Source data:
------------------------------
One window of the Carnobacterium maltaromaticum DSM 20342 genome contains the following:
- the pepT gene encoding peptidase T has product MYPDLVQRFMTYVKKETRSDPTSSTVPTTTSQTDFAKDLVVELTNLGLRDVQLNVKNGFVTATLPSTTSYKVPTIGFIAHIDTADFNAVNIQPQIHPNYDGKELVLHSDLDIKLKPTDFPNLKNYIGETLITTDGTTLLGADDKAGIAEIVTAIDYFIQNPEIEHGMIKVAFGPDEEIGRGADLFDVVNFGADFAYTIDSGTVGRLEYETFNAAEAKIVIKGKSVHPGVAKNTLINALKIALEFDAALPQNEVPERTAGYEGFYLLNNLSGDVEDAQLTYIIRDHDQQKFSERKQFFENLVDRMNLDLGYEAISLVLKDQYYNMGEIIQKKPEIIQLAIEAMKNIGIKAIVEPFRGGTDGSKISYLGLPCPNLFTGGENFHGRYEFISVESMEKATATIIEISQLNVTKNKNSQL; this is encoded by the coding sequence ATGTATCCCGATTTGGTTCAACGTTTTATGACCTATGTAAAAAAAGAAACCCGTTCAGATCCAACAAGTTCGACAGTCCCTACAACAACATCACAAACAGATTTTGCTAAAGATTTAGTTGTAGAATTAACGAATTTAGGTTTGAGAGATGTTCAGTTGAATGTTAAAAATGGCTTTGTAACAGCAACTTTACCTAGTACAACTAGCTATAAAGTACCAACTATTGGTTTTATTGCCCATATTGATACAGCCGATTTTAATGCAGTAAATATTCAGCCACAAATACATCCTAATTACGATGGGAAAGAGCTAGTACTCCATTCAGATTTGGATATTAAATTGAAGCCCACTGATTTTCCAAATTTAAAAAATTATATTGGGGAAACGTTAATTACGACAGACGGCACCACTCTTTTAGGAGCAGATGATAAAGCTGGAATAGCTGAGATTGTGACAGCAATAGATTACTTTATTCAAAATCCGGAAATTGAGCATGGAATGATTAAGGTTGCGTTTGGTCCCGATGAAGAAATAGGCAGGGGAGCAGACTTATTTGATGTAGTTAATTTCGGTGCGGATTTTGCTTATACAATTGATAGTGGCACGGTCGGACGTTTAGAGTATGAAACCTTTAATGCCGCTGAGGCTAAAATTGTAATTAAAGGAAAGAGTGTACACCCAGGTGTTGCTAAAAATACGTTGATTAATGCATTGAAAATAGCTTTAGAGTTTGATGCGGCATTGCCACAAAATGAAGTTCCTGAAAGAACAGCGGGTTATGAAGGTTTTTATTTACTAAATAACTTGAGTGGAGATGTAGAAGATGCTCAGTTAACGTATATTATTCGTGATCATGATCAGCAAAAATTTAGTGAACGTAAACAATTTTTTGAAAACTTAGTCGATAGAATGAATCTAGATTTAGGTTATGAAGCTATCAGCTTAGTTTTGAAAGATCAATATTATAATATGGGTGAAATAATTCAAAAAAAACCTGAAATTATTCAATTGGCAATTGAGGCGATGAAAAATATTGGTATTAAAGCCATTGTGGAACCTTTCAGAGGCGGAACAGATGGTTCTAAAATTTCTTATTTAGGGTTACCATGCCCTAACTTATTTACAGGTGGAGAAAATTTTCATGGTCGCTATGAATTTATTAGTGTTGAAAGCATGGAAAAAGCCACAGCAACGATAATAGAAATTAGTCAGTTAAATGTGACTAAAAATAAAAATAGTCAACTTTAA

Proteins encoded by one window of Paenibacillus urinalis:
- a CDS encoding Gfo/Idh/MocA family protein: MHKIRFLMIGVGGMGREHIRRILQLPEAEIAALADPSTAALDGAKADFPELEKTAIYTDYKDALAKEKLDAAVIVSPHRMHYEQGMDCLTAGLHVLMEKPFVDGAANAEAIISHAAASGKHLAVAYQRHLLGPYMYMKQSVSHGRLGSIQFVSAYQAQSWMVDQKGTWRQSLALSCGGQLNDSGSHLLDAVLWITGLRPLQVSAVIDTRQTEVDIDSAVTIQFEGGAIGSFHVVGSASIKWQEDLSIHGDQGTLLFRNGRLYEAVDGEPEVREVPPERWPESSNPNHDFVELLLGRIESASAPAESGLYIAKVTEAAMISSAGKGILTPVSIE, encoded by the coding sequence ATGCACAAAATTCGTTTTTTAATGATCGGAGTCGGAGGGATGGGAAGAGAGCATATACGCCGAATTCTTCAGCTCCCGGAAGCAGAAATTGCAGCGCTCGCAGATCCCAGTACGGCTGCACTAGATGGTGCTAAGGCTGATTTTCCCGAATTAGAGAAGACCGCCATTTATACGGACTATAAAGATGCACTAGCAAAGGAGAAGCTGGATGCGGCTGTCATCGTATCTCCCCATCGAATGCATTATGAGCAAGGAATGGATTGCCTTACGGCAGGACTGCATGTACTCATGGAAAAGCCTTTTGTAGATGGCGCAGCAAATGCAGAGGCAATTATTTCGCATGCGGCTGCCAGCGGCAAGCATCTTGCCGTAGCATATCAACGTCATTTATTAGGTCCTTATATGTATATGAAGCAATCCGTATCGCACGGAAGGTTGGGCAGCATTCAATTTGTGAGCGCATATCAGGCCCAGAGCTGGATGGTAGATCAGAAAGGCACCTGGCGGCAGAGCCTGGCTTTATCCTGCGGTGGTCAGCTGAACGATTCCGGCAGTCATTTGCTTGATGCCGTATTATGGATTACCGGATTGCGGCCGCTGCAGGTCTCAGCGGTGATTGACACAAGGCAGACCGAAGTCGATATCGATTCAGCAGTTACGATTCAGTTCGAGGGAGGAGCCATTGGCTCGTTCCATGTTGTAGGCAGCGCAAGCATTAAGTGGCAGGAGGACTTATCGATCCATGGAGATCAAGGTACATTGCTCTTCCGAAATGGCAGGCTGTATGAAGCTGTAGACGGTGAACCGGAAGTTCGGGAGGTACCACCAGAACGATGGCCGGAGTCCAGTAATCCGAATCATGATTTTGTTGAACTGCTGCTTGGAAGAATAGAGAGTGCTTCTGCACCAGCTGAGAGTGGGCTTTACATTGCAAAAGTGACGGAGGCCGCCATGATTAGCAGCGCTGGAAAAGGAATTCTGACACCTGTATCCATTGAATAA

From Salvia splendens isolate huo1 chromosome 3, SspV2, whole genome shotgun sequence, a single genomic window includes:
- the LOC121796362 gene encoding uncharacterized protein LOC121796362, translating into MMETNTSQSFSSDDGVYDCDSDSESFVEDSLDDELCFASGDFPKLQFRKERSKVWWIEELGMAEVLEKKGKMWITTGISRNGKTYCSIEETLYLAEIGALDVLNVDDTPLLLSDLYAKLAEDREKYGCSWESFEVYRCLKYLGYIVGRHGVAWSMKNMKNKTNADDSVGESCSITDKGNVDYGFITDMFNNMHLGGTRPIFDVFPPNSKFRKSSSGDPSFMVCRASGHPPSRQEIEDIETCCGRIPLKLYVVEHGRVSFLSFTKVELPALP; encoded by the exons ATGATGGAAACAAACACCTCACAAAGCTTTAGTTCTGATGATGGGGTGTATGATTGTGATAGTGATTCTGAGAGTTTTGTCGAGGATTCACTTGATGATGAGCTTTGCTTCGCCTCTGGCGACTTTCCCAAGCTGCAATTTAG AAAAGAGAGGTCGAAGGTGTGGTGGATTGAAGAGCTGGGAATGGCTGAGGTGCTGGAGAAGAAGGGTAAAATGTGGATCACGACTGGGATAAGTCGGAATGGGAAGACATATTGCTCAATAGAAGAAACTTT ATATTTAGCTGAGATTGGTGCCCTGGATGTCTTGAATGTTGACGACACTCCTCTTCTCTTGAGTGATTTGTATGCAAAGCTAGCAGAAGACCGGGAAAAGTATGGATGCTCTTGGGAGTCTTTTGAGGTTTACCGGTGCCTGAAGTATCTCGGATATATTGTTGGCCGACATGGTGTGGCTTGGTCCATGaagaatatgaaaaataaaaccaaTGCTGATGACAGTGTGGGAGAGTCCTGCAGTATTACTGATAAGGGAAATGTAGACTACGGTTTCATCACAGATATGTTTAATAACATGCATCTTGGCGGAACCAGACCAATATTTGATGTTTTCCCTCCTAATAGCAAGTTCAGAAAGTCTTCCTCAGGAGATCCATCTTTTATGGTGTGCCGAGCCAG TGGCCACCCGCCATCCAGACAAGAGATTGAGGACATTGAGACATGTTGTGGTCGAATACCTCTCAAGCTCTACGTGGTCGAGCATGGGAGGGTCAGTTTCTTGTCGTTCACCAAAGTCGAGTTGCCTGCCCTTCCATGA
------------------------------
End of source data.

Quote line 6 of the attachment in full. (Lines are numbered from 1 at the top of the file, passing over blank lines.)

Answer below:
- the LOC121796362 gene encoding uncharacterized protein LOC121796362, translating into MMETNTSQSFSSDDGVYDCDSDSESFVEDSLDDELCFASGDFPKLQFRKERSKVWWIEELGMAEVLEKKGKMWITTGISRNGKTYCSIEETLYLAEIGALDVLNVDDTPLLLSDLYAKLAEDREKYGCSWESFEVYRCLKYLGYIVGRHGVAWSMKNMKNKTNADDSVGESCSITDKGNVDYGFITDMFNNMHLGGTRPIFDVFPPNSKFRKSSSGDPSFMVCRASGHPPSRQEIEDIETCCGRIPLKLYVVEHGRVSFLSFTKVELPALP; encoded by the exons ATGATGGAAACAAACACCTCACAAAGCTTTAGTTCTGATGATGGGGTGTATGATTGTGATAGTGATTCTGAGAGTTTTGTCGAGGATTCACTTGATGATGAGCTTTGCTTCGCCTCTGGCGACTTTCCCAAGCTGCAATTTAG AAAAGAGAGGTCGAAGGTGTGGTGGATTGAAGAGCTGGGAATGGCTGAGGTGCTGGAGAAGAAGGGTAAAATGTGGATCACGACTGGGATAAGTCGGAATGGGAAGACATATTGCTCAATAGAAGAAACTTT ATATTTAGCTGAGATTGGTGCCCTGGATGTCTTGAATGTTGACGACACTCCTCTTCTCTTGAGTGATTTGTATGCAAAGCTAGCAGAAGACCGGGAAAAGTATGGATGCTCTTGGGAGTCTTTTGAGGTTTACCGGTGCCTGAAGTATCTCGGATATATTGTTGGCCGACATGGTGTGGCTTGGTCCATGaagaatatgaaaaataaaaccaaTGCTGATGACAGTGTGGGAGAGTCCTGCAGTATTACTGATAAGGGAAATGTAGACTACGGTTTCATCACAGATATGTTTAATAACATGCATCTTGGCGGAACCAGACCAATATTTGATGTTTTCCCTCCTAATAGCAAGTTCAGAAAGTCTTCCTCAGGAGATCCATCTTTTATGGTGTGCCGAGCCAG TGGCCACCCGCCATCCAGACAAGAGATTGAGGACATTGAGACATGTTGTGGTCGAATACCTCTCAAGCTCTACGTGGTCGAGCATGGGAGGGTCAGTTTCTTGTCGTTCACCAAAGTCGAGTTGCCTGCCCTTCCATGA